Note that if the velocity of the upper mass is not vcp, then it's path is not circular, and the centripetal force, being perpendicular to the path of the upper mass, does not point directly to the hole in the table.

    I don't know how to reuse an attachment, so here is an image link to an attachment I have from a previous post. The short inward lines are perpendicular to the path of the mass, and would correspond to the direction of the centripetal component of acceleration of the mass.

    attachment.php?attachmentid=36789.jpg
     
    Last edited: Jan 22, 2013
  6. Jan 22, 2013 #5
    I'm sure the path is not circular, and the centripetal force as well does not point to the hole too. There is another solution of this problem where its solved by curvature radius. Actually Fcp = m.v²/ρ, where ρ is the curvature radius.

    But note that my solution is NOT that, as well as the ay I've mentioned is NOT centripetal, it's RADIAL (look at the demonstration)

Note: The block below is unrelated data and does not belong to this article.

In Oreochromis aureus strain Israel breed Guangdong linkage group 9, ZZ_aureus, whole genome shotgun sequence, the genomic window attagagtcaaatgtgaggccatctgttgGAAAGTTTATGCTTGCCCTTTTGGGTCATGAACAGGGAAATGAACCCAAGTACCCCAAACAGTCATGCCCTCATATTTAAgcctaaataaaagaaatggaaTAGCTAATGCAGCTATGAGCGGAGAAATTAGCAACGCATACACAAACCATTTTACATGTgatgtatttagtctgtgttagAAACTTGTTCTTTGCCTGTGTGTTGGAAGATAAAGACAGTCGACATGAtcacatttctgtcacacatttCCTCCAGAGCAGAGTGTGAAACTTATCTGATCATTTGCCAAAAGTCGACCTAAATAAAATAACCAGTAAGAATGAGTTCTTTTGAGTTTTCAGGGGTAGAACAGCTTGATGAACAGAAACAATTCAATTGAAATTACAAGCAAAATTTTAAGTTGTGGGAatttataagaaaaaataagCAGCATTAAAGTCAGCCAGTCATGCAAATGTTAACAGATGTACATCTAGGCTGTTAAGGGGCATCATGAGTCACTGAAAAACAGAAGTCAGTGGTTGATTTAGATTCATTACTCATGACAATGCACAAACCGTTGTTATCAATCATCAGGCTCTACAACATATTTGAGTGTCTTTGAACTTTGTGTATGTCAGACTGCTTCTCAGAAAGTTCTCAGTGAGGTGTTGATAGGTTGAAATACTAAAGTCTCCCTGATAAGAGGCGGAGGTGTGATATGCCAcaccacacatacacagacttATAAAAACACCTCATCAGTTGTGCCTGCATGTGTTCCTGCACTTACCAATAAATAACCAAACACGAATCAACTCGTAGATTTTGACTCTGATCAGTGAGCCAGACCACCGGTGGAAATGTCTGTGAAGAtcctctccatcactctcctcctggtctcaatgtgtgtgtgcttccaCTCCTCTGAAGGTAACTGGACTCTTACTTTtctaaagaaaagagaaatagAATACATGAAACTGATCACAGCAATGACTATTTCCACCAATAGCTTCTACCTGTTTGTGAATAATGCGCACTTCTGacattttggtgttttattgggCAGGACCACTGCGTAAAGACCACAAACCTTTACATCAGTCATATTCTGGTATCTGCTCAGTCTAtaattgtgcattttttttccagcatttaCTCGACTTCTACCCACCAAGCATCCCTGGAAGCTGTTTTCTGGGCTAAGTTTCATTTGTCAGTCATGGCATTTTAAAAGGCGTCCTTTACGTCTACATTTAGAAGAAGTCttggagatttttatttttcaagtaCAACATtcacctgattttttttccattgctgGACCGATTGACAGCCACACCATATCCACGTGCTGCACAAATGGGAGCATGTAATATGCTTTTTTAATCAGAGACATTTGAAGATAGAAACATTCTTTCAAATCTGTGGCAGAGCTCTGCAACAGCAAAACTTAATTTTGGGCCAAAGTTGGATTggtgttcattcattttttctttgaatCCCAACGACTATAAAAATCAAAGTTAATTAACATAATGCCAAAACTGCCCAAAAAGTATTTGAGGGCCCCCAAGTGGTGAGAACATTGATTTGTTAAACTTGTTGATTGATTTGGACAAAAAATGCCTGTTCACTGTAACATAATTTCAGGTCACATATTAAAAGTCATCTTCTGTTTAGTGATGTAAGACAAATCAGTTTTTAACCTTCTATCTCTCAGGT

The radial acceleration is resultant acceleration, since the resultant force is radial, so ay is the resultant acceleration on the upper mass.

    But the centripetal acceleration is not the resultant acceleration, since we have a tangential acceleration too that summed to the previous one, has the radius direction.

    I don't think so too. This is true for a piece of string that does not touch anything. If the string touches something, the tension can change
    Note that this does not violates the principle of resultant force in the string being zero (if it was not zero the acceleration would tend ∞). When the string touches a point, this point makes another force in the string that can cancel the difference in tensions

    Some examples:

    1) http://img534.imageshack.us/img534/7031/sdfsdgdsfg.png [Broken]
    The black dot is the hole of the case A
    If F1 = 4N and F2 = 3N